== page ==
Saturday, May 05, 2018

Clean zoned

Jackson Square
Jackson Square: French Quarter Fest 2008
I used to really look forward to French Quarter Fest. This was true even by the time of my (relative) adulthood when it had already mutated from "Dutch Morial's idea to draw local people back.." to the Quarter into a major tourist-facing annual event that can draw over 700,000 attendees during a single weekend.   I always liked being downtown, anyway. This can be an uncomfortably small town sometimes and the mix of locals and tourists in the Quarter lent it a more open feel. It made for interesting people watching.  Through the late 90s and early 00s, even as record numbers of tourists poured into the city, there was still somewhat of a sense that it was, in fact, our city.

That's a bit different now.  As the number of annual visitors continues to grow, policymakers introduce new planning, traffic, and policing initiatives designed to isolate the Quarter as an exclusive and culturally sanitized tourism and entertainment zone.

Big barrier bollardy thing

As a consequence, events like FQF begin to feel more and more like Jazzfest which, as we all know, is NOLA Disney at its height. Restricted access, overpriced food and drink, no cultural signifier goes uncommodified, etc.

Another thing both festivals have in common now is they are each subject to "Clean Zone" ordinances that restrict non-permitted street vendors and other kinds of solicitation on nearby streets.  Which is how stuff like this can happen.
Charges were dropped Thursday (May 3) against longtime environmental activist Luke Fontana, who was arrested at French Quarter Fest on April 13, according to a clerk at the New Orleans' Municipal and Traffic Court. Fontana had been charged with not having the proper permit or business license.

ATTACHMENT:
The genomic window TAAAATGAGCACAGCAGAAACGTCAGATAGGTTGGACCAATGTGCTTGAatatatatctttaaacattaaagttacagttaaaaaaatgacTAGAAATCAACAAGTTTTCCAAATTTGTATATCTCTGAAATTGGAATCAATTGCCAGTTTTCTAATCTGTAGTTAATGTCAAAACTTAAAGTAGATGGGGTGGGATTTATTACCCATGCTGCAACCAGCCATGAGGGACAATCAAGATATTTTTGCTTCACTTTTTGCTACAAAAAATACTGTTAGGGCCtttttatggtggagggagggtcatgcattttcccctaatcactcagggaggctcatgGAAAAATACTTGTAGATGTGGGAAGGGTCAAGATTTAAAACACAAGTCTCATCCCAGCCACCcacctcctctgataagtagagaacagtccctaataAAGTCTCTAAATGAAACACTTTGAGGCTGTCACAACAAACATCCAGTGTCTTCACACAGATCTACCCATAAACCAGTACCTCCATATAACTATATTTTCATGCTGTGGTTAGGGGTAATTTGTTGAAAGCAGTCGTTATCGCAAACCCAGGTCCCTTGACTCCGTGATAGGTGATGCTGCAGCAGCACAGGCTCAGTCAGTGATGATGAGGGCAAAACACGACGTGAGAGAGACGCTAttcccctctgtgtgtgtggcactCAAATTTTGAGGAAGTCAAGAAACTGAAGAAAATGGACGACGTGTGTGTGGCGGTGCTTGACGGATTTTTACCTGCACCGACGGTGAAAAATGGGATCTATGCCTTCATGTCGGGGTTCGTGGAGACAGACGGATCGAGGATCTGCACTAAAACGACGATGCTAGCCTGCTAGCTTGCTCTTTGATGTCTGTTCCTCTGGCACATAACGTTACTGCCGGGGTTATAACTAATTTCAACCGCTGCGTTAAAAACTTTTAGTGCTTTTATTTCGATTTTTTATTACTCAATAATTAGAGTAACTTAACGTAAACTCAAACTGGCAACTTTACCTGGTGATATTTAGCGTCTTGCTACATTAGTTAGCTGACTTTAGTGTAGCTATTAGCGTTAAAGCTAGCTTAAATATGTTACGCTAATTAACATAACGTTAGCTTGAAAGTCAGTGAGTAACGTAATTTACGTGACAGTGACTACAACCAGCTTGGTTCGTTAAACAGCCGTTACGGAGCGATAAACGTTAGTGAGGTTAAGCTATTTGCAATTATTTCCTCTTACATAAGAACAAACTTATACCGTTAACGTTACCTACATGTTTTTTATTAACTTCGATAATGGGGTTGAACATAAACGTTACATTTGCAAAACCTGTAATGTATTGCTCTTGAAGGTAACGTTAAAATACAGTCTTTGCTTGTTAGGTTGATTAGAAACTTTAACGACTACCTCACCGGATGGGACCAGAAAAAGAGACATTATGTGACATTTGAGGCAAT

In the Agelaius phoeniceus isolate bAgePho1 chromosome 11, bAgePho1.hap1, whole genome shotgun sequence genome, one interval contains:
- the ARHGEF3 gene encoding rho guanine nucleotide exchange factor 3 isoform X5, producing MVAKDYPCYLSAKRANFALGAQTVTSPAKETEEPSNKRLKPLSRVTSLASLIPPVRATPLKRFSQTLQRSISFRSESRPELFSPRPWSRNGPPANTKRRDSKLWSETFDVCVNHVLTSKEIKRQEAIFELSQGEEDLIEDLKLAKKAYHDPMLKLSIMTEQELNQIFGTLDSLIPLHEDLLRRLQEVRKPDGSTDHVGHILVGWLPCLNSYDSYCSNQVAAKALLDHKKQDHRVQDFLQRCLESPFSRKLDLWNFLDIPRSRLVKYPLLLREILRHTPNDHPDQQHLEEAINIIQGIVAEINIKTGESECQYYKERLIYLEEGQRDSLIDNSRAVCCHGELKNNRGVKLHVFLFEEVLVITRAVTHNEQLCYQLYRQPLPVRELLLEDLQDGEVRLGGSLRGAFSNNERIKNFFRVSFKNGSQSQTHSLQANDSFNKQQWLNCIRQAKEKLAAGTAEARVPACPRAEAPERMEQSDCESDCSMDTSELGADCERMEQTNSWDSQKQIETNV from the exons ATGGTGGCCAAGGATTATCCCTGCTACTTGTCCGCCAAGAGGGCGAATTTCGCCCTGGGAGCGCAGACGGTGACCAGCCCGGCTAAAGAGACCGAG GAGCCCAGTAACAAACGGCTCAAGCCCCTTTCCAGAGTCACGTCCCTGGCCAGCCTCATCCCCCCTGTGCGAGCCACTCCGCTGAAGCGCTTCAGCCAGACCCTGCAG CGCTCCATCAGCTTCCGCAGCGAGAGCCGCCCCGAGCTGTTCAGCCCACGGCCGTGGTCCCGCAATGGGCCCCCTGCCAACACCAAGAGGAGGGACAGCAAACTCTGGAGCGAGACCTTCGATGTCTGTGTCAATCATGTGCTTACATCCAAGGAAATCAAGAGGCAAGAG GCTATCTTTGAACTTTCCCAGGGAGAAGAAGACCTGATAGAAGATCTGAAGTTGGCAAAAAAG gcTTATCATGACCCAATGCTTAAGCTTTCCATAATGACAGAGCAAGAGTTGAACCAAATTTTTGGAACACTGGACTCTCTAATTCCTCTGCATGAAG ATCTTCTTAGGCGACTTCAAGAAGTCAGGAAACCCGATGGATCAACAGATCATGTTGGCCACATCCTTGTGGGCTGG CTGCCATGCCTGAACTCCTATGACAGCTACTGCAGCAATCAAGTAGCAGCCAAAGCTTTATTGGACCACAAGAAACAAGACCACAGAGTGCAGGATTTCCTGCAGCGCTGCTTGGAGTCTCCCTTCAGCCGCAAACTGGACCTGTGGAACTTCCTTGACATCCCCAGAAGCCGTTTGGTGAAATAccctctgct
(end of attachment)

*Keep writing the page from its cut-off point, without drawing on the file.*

The 78-year-old president of Save Our Wetlands Inc. said he had set up a table on the French Quarter riverfront during the popular spring music festival to solicit new members for the organization, which opposes the planned Bayou Bridge crude oil pipeline that would cut across the Atchafalaya Basin. Fontana said he was offering lapel buttons, logo-marked umbrellas and T-shirts as membership bonuses. He said that nothing was for sale.
Now you may be thinking an anti-pipeline protest doesn't mix too well at French Quarter Fest Presented By Chevron. But everything kind of worked out there.
A cargo vessel crashed into a pier near the Nashville Wharf along the Mississippi River late Thursday morning (April 12), causing fuel to leak into the river and flow past the French Quarter Festival.

Around 10:30 a.m., the Coast Guard received a report that a Singapore flagged general cargo ship named PAC Antares had hit the pier and was leaking high sulphur fuel oil into the river near mile marker 100.

Anyway, we decided not to buy the Jazzfest tickets this year so we probably aren't going out that way this weekend.  Not unless I can come up with something to sell between now and Sunday.

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